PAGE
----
Case Reports

Case 1

J.I. was first admitted with bronchopneumonia and congestive heart failure at the age of one month. He had had breathing difficulties since birth, but developed cough, catarrh and fever one week before presentation. A loud harsh pan-systolic murmur at the left lower sternal edge, typical of a VSD was also present. J.I was treated with antibiotics and diuretics, and discharged home. The VSD was confirmed by echocardiography at the age of 5 months. He had several other episodes of bronchopneumonia throughout early childhood, which were usually treated with oral antibiotics on outpatient basis. His mother learnt to recognize the symptoms (breathing difficulties with or without fever) early and admitted that she often treated him at home with antibiotics even before the next clinic visit. At the age of 7 years, J.I underwent successful closure of his VSD. A few weeks later, his younger sister was diagnosed with childhood asthma when she presented with cough, breathlessness and wheezing. Family history revealed that their mother and another older brother were also asthmatic. Approximately four months after J.I’s surgery, he presented at follow-up clinic with cough and difficulty in breathing similar to some of the previous episodes he had had before the surgery. There was no associated fever. On examination, he was dyspnoeic, tachypnoeic and had widespread rhonchi in both lung fields. He responded dramatically to inhaled salbutamol (delivered via a metered dose inhaler fitted with a spacer device). Both J.I and his sister are doing well on PRN inhaled salbutamol. His mother reported that J.I only needed to use the inhaler about once a month.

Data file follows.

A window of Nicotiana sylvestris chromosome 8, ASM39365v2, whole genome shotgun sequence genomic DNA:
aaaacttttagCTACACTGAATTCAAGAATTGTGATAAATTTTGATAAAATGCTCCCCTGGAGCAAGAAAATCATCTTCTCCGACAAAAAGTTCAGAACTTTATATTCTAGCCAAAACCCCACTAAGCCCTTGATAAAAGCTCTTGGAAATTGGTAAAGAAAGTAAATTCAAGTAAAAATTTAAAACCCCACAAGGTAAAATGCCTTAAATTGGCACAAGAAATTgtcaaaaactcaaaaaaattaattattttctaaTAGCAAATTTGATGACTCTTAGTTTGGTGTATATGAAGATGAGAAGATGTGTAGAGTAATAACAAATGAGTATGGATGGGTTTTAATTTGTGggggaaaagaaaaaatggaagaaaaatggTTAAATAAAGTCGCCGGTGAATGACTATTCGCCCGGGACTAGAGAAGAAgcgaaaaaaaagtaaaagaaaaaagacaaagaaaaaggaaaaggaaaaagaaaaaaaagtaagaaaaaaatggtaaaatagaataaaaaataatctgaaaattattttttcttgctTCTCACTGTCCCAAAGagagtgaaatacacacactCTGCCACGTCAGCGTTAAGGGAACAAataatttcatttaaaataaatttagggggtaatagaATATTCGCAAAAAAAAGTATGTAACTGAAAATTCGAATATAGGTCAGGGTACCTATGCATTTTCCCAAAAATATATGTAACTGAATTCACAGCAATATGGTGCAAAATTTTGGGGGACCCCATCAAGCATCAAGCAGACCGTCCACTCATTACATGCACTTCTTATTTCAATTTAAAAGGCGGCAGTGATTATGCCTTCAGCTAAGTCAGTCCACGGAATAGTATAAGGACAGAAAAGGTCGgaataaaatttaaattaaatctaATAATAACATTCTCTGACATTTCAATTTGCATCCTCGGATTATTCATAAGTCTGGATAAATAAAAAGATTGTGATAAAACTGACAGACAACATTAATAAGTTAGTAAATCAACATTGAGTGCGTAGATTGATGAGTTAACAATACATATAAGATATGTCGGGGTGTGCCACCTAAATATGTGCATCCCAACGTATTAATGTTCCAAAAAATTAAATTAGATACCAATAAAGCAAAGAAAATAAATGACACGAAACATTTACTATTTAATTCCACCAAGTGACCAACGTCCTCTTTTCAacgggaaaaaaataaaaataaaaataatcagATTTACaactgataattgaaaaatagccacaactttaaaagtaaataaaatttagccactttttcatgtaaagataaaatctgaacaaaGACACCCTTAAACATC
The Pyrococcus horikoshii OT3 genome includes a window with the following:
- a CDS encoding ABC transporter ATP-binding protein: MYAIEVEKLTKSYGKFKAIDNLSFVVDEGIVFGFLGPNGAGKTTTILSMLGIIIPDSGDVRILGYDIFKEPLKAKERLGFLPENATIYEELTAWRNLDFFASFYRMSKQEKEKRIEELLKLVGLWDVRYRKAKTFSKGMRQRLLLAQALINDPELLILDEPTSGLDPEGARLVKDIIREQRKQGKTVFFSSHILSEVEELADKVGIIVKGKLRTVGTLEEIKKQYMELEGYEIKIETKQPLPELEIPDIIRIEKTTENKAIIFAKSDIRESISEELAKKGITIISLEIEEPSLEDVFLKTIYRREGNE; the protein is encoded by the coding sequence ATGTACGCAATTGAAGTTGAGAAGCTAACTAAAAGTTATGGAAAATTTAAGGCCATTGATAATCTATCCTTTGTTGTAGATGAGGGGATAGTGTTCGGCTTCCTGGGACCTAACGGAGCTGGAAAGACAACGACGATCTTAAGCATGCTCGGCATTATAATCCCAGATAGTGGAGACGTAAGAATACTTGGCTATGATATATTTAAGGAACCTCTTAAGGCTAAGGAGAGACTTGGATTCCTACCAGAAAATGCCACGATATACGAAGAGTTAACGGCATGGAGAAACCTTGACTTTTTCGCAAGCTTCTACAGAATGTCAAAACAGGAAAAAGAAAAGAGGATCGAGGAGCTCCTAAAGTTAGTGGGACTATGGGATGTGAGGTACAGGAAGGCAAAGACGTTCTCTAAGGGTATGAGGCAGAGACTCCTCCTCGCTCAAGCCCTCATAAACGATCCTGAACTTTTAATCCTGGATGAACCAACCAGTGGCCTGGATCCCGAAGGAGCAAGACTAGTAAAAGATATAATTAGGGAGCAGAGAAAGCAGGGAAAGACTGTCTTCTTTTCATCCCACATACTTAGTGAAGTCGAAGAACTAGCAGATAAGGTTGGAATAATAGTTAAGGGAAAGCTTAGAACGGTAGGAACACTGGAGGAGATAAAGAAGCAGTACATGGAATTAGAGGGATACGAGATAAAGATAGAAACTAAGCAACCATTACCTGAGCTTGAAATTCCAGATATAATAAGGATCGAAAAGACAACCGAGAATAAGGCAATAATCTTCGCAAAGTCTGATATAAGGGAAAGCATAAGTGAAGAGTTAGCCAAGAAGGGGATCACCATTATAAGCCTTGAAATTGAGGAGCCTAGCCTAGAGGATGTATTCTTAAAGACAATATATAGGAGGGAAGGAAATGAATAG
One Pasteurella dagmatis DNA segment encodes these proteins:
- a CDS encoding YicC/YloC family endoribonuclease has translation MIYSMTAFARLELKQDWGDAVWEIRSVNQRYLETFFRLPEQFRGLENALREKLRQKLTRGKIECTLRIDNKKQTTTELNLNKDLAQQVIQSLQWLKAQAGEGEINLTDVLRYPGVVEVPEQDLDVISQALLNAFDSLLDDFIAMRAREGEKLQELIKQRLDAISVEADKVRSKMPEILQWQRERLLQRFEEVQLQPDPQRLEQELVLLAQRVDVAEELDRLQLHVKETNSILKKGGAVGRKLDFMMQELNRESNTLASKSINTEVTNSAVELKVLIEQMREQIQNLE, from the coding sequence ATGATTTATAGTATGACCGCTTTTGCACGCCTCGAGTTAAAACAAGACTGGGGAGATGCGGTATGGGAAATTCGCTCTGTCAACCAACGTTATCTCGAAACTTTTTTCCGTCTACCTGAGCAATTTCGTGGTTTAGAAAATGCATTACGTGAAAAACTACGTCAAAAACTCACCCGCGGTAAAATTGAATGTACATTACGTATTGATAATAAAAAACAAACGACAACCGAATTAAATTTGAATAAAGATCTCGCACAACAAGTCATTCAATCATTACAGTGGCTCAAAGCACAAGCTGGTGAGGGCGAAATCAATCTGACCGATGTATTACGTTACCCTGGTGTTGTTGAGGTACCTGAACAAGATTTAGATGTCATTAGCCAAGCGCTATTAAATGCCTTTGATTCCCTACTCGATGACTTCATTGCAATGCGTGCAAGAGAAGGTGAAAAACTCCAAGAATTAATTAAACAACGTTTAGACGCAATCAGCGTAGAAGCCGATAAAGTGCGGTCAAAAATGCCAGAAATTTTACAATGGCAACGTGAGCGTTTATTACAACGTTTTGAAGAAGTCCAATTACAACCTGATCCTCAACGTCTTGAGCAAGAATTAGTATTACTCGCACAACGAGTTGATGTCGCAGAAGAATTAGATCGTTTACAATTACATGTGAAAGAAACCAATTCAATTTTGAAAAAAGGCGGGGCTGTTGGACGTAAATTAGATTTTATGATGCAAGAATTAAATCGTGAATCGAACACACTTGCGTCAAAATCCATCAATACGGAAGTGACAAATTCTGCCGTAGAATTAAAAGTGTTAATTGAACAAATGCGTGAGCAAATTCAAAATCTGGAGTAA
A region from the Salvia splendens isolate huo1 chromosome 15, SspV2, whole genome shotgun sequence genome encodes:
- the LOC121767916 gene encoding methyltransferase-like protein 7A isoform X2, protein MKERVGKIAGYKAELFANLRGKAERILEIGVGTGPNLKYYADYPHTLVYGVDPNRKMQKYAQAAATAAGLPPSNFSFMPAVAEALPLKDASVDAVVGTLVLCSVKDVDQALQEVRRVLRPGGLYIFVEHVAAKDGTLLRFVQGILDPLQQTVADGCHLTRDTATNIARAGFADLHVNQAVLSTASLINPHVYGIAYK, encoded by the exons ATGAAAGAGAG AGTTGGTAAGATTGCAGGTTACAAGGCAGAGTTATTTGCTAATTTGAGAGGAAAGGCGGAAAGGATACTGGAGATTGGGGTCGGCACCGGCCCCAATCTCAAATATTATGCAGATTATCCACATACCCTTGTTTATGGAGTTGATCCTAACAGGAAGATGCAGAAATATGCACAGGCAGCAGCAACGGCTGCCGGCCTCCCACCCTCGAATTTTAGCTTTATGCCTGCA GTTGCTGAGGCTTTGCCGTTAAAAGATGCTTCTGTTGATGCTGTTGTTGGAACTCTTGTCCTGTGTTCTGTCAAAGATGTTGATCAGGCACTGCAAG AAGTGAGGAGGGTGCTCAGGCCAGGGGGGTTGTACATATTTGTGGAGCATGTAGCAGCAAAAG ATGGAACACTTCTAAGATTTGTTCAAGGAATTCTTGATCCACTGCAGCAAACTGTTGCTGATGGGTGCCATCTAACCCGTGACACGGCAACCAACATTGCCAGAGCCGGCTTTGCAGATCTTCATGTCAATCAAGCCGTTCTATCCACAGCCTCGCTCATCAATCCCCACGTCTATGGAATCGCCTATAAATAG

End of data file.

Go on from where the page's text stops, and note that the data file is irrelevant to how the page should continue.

Case 2

M.Y. also suffered during infancy, from recurrent bronchopneumonia and congestive cardiac failure (CCF) secondary to a large ventricular septal defect (VSD), which necessitated several hospital admissions. The large VSD was confirmed by echocardiography at the age of 5 months. At about 2 years of age, M.Y. was again admitted, supposedly for CCF secondary to the VSD. He was extremely dyspnoeic and was placed on intranasal oxygen. Closer examination revealed that M.Y was cyanosed and had a silent chest, despite the extreme dyspnoea. This prompted a diagnosis of acute severe asthma in a child with pre-existing VSD. He died before any further management could be instituted. Subsequently, his mother delivered another male child who had no heart disease but was diagnosed in infancy with asthma and admitted frequently for acute severe asthma. His mother later also admitted to being an asthmatic patient.